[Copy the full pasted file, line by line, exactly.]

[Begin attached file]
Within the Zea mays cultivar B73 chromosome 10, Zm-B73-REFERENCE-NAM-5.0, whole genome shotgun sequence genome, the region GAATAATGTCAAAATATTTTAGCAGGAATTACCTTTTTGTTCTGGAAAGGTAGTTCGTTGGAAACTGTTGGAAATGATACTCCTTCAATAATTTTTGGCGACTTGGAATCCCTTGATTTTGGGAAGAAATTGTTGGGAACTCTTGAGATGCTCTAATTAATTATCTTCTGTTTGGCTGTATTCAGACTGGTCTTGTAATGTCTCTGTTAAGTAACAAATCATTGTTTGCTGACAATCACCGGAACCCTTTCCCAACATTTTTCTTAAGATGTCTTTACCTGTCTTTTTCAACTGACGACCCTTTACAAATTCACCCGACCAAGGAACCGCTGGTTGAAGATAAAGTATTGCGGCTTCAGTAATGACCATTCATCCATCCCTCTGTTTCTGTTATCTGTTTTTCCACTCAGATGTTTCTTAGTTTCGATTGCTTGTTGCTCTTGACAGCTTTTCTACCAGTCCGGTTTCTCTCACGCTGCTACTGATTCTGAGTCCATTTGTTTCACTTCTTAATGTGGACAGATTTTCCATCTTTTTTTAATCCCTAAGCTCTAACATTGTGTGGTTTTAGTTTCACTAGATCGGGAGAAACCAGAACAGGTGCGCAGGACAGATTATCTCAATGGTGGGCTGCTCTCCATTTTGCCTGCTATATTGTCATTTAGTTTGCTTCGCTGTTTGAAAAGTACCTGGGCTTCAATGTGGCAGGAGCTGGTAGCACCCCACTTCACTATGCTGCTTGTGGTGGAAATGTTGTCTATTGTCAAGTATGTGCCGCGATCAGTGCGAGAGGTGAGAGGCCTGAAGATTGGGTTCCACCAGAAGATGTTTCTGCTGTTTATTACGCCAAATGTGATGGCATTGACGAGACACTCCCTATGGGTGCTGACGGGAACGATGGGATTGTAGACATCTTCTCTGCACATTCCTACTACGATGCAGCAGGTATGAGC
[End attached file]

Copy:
Within the Zea mays cultivar B73 chromosome 10, Zm-B73-REFERENCE-NAM-5.0, whole genome shotgun sequence genome, the region GAATAATGTCAAAATATTTTAGCAGGAATTACCTTTTTGTTCTGGAAAGGTAGTTCGTTGGAAACTGTTGGAAATGATACTCCTTCAATAATTTTTGGCGACTTGGAATCCCTTGATTTTGGGAAGAAATTGTTGGGAACTCTTGAGATGCTCTAATTAATTATCTTCTGTTTGGCTGTATTCAGACTGGTCTTGTAATGTCTCTGTTAAGTAACAAATCATTGTTTGCTGACAATCACCGGAACCCTTTCCCAACATTTTTCTTAAGATGTCTTTACCTGTCTTTTTCAACTGACGACCCTTTACAAATTCACCCGACCAAGGAACCGCTGGTTGAAGATAAAGTATTGCGGCTTCAGTAATGACCATTCATCCATCCCTCTGTTTCTGTTATCTGTTTTTCCACTCAGATGTTTCTTAGTTTCGATTGCTTGTTGCTCTTGACAGCTTTTCTACCAGTCCGGTTTCTCTCACGCTGCTACTGATTCTGAGTCCATTTGTTTCACTTCTTAATGTGGACAGATTTTCCATCTTTTTTTAATCCCTAAGCTCTAACATTGTGTGGTTTTAGTTTCACTAGATCGGGAGAAACCAGAACAGGTGCGCAGGACAGATTATCTCAATGGTGGGCTGCTCTCCATTTTGCCTGCTATATTGTCATTTAGTTTGCTTCGCTGTTTGAAAAGTACCTGGGCTTCAATGTGGCAGGAGCTGGTAGCACCCCACTTCACTATGCTGCTTGTGGTGGAAATGTTGTCTATTGTCAAGTATGTGCCGCGATCAGTGCGAGAGGTGAGAGGCCTGAAGATTGGGTTCCACCAGAAGATGTTTCTGCTGTTTATTACGCCAAATGTGATGGCATTGACGAGACACTCCCTATGGGTGCTGACGGGAACGATGGGATTGTAGACATCTTCTCTGCACATTCCTACTACGATGCAGCAGGTATGAGC